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The Revival Meeting

Elizabeth Brooke-Carr


Elizabeth Brooke-Carr  has graced our site before,  and here she shares her memories,  and learnings,    from  being asked to repent her sins  . . .  surprise, surprise  . . .  for the use or misuse of water.  If you missed this delightful piece in the Bulletin,  read it now.  


Water is one of the world’s most precious resources, and the pure, clean, variety is fast becoming a scarce commodity. Finding ways to develop sustainable water systems and management strategies has become an urgent focus for all those who value life and the environment that supports it.
At a recent meeting to consider sustainability issues, I was asked to focus on my personal relationship with Water. At once my mind floated away. All manner of delightful water images rippled before my eyes: paddling, picnicking, swimming, boating…until I heard the challenge: ‘How are you conserving this valuable resource?’ Although I was part of a larger group it was clear that the ‘you’ addressed was not the great, corporate, collective, world-at-large, people-in-general ‘you’. It was the specific ‘you’; the still, small, voice; the singular, personal, individual ‘you’; the tiny, insignificant, drop-in-the-ocean ‘you.’
Each person, thus defined, was issued with pen and paper and asked to identify his or her own water sins – to name them individually – as if to clarify and affirm the wickedness of their wasteful ways. Then, with guilt firmly established, the sinner was led purposefully towards redemption. In the spaces provided on the sheets each water-violator was invited to write down what he or she could do about this shameful state of affairs. While the all-knowing eyes of a Sustainability Crusader watched over the lowered heads, the guilty persons struggled to express what actions they would take to purge their saturated souls. Until at last they came to the place (on the back page) where they should sign the pledge. And receive absolution. The process would have warmed the cockles of Billy Graham’s heart.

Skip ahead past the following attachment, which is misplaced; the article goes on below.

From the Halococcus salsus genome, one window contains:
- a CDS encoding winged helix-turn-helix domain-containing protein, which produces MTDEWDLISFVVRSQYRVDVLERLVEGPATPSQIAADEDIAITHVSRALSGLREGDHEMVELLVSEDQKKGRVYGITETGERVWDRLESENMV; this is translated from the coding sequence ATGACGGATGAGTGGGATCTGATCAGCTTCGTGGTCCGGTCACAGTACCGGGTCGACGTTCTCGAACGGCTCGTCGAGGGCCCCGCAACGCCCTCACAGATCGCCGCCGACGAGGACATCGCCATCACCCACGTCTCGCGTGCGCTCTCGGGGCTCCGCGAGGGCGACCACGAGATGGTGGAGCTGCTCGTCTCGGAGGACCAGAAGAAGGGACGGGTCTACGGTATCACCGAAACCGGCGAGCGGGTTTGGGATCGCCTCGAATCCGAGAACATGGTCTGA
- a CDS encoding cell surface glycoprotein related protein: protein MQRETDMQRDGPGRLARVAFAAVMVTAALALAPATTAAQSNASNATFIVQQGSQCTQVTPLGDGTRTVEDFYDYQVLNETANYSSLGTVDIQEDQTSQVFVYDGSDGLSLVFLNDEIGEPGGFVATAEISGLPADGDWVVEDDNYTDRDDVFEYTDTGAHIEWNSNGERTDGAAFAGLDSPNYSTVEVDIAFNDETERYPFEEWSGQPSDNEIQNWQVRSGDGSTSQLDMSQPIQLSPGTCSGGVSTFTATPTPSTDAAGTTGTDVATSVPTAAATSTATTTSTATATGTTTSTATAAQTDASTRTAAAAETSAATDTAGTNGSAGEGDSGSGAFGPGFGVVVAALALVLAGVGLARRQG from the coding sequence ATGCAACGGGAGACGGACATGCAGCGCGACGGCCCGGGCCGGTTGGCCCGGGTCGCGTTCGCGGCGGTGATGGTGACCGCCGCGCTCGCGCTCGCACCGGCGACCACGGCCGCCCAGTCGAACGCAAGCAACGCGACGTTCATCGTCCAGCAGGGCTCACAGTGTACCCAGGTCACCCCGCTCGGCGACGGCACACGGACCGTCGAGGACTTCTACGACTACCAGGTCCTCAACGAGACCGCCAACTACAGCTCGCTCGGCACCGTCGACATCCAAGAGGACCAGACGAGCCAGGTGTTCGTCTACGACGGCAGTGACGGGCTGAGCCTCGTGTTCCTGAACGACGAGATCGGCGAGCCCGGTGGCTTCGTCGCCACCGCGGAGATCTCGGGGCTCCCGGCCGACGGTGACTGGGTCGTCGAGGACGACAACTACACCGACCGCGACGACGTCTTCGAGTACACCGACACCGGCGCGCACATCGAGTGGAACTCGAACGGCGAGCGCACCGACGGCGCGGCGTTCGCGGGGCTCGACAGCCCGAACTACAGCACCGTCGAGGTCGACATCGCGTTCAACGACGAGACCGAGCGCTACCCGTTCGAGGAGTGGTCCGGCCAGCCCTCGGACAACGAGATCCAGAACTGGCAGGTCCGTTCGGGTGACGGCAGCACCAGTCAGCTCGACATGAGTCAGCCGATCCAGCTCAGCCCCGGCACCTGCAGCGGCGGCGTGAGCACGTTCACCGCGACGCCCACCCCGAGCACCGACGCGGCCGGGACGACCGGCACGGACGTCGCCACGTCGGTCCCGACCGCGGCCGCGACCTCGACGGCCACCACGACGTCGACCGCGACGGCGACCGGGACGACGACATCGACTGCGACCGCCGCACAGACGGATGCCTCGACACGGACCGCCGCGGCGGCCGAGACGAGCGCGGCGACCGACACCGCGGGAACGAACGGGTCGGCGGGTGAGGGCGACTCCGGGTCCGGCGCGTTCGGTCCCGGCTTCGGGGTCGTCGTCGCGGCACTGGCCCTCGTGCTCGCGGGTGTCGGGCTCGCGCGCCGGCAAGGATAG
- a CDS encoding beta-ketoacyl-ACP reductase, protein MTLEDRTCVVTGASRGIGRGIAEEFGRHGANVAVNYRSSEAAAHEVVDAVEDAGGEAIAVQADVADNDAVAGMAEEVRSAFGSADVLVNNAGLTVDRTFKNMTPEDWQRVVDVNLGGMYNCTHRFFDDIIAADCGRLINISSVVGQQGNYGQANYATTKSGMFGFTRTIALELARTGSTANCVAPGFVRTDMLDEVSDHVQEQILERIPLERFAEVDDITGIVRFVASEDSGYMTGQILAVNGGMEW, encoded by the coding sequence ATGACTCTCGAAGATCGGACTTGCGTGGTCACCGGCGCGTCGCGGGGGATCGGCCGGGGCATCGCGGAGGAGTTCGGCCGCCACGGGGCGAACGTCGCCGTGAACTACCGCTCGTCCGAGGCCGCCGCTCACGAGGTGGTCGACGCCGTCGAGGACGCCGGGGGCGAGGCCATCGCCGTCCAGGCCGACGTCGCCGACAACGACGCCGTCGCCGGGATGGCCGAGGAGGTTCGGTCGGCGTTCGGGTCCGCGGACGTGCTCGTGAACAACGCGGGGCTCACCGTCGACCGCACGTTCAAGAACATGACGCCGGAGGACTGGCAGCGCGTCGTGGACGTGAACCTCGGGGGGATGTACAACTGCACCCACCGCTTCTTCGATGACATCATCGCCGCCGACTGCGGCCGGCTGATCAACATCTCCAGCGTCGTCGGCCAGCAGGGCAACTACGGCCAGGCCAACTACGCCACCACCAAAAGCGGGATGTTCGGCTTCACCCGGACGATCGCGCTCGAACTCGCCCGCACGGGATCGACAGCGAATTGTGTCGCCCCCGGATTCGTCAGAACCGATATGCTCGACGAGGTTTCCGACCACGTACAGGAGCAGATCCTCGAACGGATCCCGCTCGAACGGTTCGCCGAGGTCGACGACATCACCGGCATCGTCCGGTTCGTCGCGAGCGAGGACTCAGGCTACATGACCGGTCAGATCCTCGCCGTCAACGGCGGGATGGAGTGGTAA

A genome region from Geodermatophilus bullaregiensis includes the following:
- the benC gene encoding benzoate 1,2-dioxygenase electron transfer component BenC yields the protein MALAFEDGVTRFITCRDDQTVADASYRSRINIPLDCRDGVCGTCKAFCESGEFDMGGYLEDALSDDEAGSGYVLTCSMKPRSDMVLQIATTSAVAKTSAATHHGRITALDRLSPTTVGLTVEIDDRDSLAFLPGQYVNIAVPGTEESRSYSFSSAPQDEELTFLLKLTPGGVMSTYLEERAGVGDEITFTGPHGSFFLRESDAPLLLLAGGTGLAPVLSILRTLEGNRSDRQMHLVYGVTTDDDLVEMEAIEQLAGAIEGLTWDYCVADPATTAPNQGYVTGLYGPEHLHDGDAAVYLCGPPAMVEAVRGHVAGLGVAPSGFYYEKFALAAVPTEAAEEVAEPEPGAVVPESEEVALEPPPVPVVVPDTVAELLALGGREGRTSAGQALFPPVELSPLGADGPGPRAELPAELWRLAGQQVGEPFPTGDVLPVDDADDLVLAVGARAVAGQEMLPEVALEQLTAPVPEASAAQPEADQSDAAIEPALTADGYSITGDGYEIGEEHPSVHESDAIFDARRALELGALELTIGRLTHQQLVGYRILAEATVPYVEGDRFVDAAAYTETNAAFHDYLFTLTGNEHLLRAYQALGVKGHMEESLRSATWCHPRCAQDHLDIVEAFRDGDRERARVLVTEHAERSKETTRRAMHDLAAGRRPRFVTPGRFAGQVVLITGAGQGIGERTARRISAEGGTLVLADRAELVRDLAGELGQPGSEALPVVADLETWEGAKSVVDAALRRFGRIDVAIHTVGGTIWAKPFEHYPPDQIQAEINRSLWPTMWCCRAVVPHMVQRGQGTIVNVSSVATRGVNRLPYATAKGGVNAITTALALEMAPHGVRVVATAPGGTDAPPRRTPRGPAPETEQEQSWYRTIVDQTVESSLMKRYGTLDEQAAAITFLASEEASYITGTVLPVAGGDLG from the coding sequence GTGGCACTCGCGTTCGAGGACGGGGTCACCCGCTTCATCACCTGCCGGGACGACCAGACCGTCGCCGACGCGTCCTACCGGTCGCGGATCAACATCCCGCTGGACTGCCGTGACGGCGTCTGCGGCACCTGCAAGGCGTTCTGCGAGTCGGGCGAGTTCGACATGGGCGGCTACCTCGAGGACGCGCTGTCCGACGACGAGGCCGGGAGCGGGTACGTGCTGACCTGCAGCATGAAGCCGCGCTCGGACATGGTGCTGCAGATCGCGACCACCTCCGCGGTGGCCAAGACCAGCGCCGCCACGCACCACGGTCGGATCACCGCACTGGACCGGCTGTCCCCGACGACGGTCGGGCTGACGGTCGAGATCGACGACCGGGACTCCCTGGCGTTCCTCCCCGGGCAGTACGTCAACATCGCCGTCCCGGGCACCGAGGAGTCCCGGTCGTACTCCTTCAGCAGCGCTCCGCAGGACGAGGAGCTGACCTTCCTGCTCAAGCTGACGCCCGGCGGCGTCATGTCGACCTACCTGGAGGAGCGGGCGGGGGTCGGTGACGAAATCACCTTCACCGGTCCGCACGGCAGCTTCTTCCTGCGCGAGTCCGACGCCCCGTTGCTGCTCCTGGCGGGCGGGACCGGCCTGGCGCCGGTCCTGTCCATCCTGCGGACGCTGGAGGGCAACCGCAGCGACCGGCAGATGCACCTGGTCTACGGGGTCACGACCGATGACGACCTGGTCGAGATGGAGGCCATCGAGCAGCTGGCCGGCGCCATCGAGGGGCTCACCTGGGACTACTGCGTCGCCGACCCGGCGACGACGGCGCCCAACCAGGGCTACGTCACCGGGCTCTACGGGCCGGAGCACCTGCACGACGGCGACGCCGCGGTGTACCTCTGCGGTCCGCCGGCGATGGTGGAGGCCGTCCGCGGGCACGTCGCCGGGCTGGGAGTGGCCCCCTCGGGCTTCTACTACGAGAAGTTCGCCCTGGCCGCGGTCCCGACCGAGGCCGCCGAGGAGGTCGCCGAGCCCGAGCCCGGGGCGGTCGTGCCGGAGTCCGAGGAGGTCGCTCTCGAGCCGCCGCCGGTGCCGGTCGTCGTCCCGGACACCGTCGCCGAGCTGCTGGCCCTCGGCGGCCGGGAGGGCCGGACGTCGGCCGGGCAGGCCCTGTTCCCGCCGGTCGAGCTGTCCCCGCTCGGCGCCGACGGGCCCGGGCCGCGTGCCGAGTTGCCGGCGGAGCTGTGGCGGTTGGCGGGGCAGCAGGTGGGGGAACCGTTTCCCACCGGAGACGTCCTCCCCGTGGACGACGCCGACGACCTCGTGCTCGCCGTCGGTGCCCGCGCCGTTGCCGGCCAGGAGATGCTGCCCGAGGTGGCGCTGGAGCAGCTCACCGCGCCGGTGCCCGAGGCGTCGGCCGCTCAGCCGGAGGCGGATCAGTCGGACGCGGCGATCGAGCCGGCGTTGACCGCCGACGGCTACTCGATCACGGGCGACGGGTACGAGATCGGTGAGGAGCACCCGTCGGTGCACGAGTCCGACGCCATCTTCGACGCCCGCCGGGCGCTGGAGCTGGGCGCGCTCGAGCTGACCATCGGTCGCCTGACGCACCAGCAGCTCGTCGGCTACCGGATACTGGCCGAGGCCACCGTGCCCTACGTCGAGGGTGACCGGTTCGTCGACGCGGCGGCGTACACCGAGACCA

As it turns out I didn’t sign the pledge. Like my gentle, good, Catholic friend of long ago who wouldn’t take communion because she hadn’t been to confession, I too, was frozen graceless with fear by the steady drip, drip, drip of my accumulated water sins.
God knows we need Crusaders. I commend the ardour and commitment of the people from the Sustainability Trust who led that meeting. I admire their enthusiastic efforts to change the indulgent habits of previous generations – many of whom have taken the presence of clean water in their lives as a given. I support the Trust’s Sustainability aims.
But I find myself struggling with methodological issues – the way we do what we do to achieve goals of behavioural change. For example, does current TV advertising of horrific road crashes reach the target audience? Does it actually reduce the road toll? Do we need to bring low captive audiences in order to raise high our standards – of driving, or water use? Do old revival meeting tactics really work in the long term? Perhaps the connections between fear and positive, permanent, behaviour changes are at best tenuous. Abraham Maslow once said that the fear of knowing is very deeply a fear of doing. Perhaps, then, we should raise our consciousness and gain wisdom in other, less fear-evoking ways.
Therefore, in lieu of my unsigned pledge, and taking a cue from Roald Dahl who claimed that ‘A little nonsense now and then is cherished by the wisest men (sic),’ I offer this exhortation in praise of Sustainability.

Psalm 2008